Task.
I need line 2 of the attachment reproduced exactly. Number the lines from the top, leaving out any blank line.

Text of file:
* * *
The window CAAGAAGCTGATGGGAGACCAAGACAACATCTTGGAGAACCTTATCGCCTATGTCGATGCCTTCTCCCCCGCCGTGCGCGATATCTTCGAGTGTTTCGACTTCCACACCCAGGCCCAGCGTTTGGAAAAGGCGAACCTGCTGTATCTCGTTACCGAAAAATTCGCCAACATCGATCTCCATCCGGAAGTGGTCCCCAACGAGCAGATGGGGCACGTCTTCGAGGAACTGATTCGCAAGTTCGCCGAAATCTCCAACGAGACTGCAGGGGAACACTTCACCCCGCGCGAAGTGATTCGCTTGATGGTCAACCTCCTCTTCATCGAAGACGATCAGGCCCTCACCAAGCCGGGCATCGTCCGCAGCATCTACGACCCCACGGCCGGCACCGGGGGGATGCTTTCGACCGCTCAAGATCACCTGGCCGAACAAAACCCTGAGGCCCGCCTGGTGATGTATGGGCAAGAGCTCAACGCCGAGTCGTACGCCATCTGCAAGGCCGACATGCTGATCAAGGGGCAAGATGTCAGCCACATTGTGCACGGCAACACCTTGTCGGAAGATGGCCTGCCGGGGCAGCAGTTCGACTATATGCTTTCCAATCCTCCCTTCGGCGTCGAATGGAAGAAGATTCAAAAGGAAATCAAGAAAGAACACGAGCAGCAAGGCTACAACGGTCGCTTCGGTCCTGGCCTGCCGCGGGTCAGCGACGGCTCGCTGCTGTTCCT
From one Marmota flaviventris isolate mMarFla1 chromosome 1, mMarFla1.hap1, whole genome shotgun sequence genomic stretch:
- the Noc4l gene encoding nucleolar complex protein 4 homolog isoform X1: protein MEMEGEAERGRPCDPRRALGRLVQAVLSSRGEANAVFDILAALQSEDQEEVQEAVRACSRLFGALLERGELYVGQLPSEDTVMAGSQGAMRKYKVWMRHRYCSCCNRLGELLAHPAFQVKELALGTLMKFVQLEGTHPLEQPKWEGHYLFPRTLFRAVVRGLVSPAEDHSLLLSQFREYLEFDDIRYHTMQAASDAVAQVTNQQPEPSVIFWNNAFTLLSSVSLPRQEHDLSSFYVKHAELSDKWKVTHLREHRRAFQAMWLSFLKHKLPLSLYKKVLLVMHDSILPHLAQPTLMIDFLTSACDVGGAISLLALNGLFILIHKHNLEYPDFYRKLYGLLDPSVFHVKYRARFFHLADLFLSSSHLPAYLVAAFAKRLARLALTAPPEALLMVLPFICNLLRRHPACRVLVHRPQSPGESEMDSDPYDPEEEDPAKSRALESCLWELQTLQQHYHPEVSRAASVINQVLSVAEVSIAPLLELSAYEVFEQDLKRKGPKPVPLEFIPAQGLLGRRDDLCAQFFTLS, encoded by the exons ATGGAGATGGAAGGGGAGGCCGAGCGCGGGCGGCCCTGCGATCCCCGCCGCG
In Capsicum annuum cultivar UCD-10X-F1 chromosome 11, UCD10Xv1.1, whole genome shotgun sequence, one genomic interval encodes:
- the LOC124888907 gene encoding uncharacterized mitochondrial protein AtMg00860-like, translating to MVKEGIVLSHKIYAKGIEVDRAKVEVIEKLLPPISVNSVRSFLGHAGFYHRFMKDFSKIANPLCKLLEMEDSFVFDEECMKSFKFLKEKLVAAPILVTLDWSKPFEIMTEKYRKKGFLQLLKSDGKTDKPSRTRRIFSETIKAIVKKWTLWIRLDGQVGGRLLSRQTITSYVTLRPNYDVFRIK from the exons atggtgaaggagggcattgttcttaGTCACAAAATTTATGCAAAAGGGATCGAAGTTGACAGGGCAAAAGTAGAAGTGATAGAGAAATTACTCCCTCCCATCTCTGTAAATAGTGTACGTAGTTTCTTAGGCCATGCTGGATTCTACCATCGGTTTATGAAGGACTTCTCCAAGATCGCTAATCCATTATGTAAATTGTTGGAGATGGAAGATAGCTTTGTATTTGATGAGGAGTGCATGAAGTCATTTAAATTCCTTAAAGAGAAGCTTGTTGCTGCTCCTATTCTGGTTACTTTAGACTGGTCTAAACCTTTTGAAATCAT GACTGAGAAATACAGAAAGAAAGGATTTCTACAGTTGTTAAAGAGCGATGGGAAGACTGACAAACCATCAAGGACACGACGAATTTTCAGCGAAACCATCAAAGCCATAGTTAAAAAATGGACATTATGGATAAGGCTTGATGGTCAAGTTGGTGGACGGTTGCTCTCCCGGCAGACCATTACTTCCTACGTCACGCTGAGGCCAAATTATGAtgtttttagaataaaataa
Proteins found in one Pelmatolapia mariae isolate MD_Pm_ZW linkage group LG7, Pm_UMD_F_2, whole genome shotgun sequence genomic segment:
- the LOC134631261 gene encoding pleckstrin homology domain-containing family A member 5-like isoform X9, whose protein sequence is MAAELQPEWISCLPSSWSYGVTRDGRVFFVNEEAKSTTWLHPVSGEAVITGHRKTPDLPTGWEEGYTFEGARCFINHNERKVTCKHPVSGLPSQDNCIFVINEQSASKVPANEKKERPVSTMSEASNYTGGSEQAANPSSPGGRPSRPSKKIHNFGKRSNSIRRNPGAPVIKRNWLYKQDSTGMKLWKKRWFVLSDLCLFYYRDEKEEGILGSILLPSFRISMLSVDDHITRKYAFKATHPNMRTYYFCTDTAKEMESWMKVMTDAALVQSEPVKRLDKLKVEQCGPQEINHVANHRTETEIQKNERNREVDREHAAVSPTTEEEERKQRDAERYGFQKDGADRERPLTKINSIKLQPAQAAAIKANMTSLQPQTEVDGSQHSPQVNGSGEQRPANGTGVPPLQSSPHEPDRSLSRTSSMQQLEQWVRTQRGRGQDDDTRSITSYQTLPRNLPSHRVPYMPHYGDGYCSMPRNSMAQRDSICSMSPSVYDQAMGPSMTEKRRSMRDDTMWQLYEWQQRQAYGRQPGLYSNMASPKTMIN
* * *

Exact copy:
From one Marmota flaviventris isolate mMarFla1 chromosome 1, mMarFla1.hap1, whole genome shotgun sequence genomic stretch: